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MEIG Highlights, Latest News 2 novembre 2021

Highlight 26/2021 – Can we legalize extrajudicial push-back of asylum-seekers? The example of Poland

Béatrice Jotterand, 2 novembre 2021

On October 14th 2021, the Polish parliament adopted a law authorizing polish authorities to « push-back » asylum seekers immediately after they cross the Belarus-Poland border. In addition, polish authorities were given the power to force back refugees without considering their individual circumstances and by refusing them any possibility to apply for asylum. Polish parliament took this decision in a tense context. The number of migrants crossing the border from Belarus has been increasing since August 2021 and the Polish authorities have been accusing Belarus and Russia of encouraging migration to Europe. The European Union has also accused Minsk of supporting migrants from regions in crisis, including Iraq, Syria, and Afghanistan, in their attempt to reach Europe. According to the European Union, the behaviour of Belarus could be explained by the desire of Alexander Lukashenko’s regime to create instability on Europe’s doorstep in response to the sanctions taken against the Belarusian regime. These sanctions were implemented by the European Union as a response to the serious human rights violations committed against civilians by the Belarusian government.

As a result of this situation, hundreds of asylum seekers attempt to cross the Polish border every day. However, they face a wall of a razor-wire fence along the Belarus border as well as Polish soldiers or police officers. Those who succeed in passing the frontier are under arrest and they risk being forcibly deported. Once again, asylum seekers have to survive in precarious conditions as they are stuck in the cold on the Polish-Belarus border and risk death from hypothermia.

This practice of turning back individuals at the border is a delicate subject regarding human rights. Push-backs violate – among other laws – the prohibition of collective expulsions stipulated in the European Convention on Human Rights. Indeed, the European Court of Human Rights issued a judgment in June 2021 (ECHR, 8 July 2021, D.A. and others v. Poland, n° 51246/17) on push-backs of Syrian asylum seekers at the Polish-Belarusian border. It indicated, inter alia, the existence of a violation of the Article 3 of the Convention since denying the right to apply for asylum exposed the applicants to a « risk of inhuman and degrading treatment and torture in Syria« . Furthermore, it underlined the violation of Article 4 of the Protocol n°4 to the Convention that stipulates that « Collective expulsion of aliens is prohibited« . From the point of view of international and European law, the Polish legalization of “push-backs” violates the common European asylum policy which aims to offer an appropriate status to any third-country national in need of international protection. In addition, it may go against the European Union’s commitment to respect international law and, in particular, the principle of non-refoulment.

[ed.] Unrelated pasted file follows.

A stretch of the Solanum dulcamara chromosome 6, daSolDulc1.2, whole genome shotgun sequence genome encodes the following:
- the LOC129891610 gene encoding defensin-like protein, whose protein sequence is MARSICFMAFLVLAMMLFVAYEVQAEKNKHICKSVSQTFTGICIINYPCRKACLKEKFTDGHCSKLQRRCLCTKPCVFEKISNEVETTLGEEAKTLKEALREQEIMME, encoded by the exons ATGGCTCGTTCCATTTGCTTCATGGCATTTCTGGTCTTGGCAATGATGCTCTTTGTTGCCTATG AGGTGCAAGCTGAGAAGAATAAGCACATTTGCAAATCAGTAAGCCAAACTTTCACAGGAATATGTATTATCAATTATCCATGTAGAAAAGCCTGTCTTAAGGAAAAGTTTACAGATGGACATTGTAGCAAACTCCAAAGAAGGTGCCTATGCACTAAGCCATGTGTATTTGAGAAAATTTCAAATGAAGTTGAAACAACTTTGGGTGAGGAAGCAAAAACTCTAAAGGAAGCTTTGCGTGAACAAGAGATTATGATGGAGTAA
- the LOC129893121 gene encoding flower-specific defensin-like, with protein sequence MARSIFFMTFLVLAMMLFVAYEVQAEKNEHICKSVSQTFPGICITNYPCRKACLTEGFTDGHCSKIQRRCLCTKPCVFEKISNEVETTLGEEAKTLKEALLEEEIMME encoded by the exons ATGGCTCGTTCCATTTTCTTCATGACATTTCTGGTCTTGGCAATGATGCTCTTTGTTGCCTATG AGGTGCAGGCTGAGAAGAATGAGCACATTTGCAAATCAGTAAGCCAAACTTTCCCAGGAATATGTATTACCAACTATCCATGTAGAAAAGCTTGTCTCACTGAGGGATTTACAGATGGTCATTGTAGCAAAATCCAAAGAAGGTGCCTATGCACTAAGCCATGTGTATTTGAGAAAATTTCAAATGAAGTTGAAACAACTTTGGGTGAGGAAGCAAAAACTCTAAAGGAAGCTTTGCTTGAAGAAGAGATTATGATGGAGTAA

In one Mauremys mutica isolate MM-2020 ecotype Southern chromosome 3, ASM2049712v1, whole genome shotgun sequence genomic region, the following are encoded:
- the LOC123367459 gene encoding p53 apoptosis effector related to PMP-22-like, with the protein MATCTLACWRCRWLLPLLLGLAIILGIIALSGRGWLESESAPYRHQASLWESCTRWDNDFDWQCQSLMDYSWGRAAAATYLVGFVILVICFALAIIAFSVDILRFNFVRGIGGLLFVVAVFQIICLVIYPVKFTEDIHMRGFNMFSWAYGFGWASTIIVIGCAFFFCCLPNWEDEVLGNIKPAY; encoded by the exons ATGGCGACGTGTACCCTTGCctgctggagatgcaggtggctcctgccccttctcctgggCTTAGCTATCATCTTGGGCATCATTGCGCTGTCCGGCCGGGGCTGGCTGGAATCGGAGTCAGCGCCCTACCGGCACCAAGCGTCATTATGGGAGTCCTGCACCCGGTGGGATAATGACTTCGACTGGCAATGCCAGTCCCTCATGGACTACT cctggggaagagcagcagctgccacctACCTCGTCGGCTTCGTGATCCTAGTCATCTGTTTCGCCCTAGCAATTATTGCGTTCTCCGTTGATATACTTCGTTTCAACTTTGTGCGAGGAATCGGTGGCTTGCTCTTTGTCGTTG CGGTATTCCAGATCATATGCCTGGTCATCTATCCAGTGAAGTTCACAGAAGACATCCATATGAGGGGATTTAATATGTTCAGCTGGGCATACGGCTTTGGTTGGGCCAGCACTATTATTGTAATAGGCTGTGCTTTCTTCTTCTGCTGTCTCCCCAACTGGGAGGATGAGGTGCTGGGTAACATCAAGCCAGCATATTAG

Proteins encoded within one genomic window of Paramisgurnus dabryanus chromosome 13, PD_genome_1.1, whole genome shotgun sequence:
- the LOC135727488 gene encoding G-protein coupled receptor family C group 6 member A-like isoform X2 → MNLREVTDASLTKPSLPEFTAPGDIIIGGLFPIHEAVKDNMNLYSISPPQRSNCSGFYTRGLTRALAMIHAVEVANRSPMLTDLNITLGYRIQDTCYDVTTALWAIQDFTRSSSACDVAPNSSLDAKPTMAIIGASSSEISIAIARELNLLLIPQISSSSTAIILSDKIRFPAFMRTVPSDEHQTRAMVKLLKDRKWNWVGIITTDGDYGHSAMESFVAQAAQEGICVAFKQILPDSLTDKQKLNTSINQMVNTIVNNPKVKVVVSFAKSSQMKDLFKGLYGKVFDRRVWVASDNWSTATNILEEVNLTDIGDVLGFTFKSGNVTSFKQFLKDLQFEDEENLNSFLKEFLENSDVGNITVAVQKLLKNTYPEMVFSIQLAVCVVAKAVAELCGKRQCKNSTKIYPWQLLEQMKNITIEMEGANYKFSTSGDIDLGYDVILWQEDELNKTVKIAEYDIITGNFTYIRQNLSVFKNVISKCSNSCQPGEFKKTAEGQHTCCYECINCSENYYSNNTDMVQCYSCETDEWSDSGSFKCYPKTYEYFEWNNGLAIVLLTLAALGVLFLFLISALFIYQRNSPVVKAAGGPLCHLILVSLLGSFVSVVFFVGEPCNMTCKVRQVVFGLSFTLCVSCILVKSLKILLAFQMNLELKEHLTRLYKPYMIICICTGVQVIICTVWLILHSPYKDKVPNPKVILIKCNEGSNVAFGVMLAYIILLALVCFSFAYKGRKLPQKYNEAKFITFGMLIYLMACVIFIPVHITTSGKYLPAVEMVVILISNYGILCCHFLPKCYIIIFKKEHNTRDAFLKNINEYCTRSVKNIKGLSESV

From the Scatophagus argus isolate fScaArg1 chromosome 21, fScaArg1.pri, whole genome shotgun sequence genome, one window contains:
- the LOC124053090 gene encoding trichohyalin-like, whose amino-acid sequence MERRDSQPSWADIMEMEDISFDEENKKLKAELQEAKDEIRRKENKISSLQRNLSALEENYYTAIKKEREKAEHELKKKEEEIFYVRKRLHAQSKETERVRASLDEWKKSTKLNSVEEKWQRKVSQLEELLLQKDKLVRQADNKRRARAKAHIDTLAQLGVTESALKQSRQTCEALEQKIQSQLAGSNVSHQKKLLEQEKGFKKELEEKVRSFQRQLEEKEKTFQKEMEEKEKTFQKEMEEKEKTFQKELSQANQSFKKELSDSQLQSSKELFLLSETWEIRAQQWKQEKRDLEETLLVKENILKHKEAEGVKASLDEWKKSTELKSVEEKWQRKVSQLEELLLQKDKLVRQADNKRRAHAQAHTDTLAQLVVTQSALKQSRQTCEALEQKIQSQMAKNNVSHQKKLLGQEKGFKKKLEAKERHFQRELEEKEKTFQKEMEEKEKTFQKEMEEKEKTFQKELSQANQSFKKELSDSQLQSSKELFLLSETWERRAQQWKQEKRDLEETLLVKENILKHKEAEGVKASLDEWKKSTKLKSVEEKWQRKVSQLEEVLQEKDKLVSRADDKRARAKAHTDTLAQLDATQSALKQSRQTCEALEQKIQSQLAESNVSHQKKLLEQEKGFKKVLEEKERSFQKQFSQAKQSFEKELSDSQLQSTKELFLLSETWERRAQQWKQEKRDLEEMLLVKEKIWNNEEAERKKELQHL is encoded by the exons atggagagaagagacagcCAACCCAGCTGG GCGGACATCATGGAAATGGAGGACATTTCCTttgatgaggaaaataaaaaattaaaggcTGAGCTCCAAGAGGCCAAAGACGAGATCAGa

From a human perspective, it seems completely intolerable not to come to the aid of individuals seeking protection, fleeing the atrocities of war. Poland and, more broadly, the European Union is engaged in a diplomatic dispute with Belarus in which innocent people are the crux of the matter. Asylum seekers have become « means in hybrid warfare ». Belarus apparently « instrumentalizes » refugees by supporting them in their journey to Europe. The country has opened its borders unilaterally to the European Union but has simultaneously prevented refugees sent back from Europe from returning to its territory. The sum of political decisions on the part of Poland and Belarus has led to the current dramatic situation on their shared border. Asylum seekers are caught in the crossfire.

Thus, legitimizing push-backs is not appropriate because such strategic interests should not take precedence over humanitarian considerations. After all, it opens the door to potentially more severe practices that run counter to the reception of asylum seekers.

Nevertheless, there is a point to be taken into consideration. It is imperative to note that neither Member States nor even the European Union encourages massive and predominantly unregulated immigration. Here is another challenge facing the European Union: what is the right balance between the imperative of protecting individuals in danger and the need of safeguarding crucial national (social, political and economic) interests?

Béatrice Jotterand, Can we legalize extrajudicial push-back of asylum-seekers? The example of Poland, Highlight 26/2021, available at www.meig.ch

The views expressed in the MEIG Highlights are personal to the author and neither reflect the positions of the MEIG Programme nor those of the University of Geneva.

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